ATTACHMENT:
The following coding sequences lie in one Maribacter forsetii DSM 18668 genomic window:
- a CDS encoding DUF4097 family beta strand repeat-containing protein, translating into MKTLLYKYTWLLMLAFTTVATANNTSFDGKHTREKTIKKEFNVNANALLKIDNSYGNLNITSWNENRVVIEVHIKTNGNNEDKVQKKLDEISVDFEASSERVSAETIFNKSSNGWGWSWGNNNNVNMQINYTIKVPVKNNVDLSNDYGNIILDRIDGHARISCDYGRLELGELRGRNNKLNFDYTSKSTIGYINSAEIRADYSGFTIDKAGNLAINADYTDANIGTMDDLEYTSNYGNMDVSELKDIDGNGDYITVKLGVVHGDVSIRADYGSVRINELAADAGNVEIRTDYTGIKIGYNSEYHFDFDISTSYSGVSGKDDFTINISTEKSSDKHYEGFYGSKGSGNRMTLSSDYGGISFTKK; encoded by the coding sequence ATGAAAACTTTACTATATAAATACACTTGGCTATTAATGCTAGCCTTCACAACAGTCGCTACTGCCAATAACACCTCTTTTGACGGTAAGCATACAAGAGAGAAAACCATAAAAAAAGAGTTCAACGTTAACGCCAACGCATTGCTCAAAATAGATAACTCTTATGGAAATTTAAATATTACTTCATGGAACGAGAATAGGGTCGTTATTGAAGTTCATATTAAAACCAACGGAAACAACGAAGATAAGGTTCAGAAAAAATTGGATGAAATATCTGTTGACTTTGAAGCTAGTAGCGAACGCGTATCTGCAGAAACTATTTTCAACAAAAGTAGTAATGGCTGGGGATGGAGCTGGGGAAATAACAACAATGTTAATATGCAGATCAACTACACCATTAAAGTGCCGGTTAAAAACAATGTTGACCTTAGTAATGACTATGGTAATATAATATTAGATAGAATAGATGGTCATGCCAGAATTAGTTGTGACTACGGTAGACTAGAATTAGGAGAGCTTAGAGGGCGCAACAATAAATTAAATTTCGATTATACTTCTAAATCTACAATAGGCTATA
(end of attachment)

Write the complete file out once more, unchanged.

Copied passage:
The following coding sequences lie in one Maribacter forsetii DSM 18668 genomic window:
- a CDS encoding DUF4097 family beta strand repeat-containing protein, translating into MKTLLYKYTWLLMLAFTTVATANNTSFDGKHTREKTIKKEFNVNANALLKIDNSYGNLNITSWNENRVVIEVHIKTNGNNEDKVQKKLDEISVDFEASSERVSAETIFNKSSNGWGWSWGNNNNVNMQINYTIKVPVKNNVDLSNDYGNIILDRIDGHARISCDYGRLELGELRGRNNKLNFDYTSKSTIGYINSAEIRADYSGFTIDKAGNLAINADYTDANIGTMDDLEYTSNYGNMDVSELKDIDGNGDYITVKLGVVHGDVSIRADYGSVRINELAADAGNVEIRTDYTGIKIGYNSEYHFDFDISTSYSGVSGKDDFTINISTEKSSDKHYEGFYGSKGSGNRMTLSSDYGGISFTKK; encoded by the coding sequence ATGAAAACTTTACTATATAAATACACTTGGCTATTAATGCTAGCCTTCACAACAGTCGCTACTGCCAATAACACCTCTTTTGACGGTAAGCATACAAGAGAGAAAACCATAAAAAAAGAGTTCAACGTTAACGCCAACGCATTGCTCAAAATAGATAACTCTTATGGAAATTTAAATATTACTTCATGGAACGAGAATAGGGTCGTTATTGAAGTTCATATTAAAACCAACGGAAACAACGAAGATAAGGTTCAGAAAAAATTGGATGAAATATCTGTTGACTTTGAAGCTAGTAGCGAACGCGTATCTGCAGAAACTATTTTCAACAAAAGTAGTAATGGCTGGGGATGGAGCTGGGGAAATAACAACAATGTTAATATGCAGATCAACTACACCATTAAAGTGCCGGTTAAAAACAATGTTGACCTTAGTAATGACTATGGTAATATAATATTAGATAGAATAGATGGTCATGCCAGAATTAGTTGTGACTACGGTAGACTAGAATTAGGAGAGCTTAGAGGGCGCAACAATAAATTAAATTTCGATTATACTTCTAAATCTACAATAGGCTATA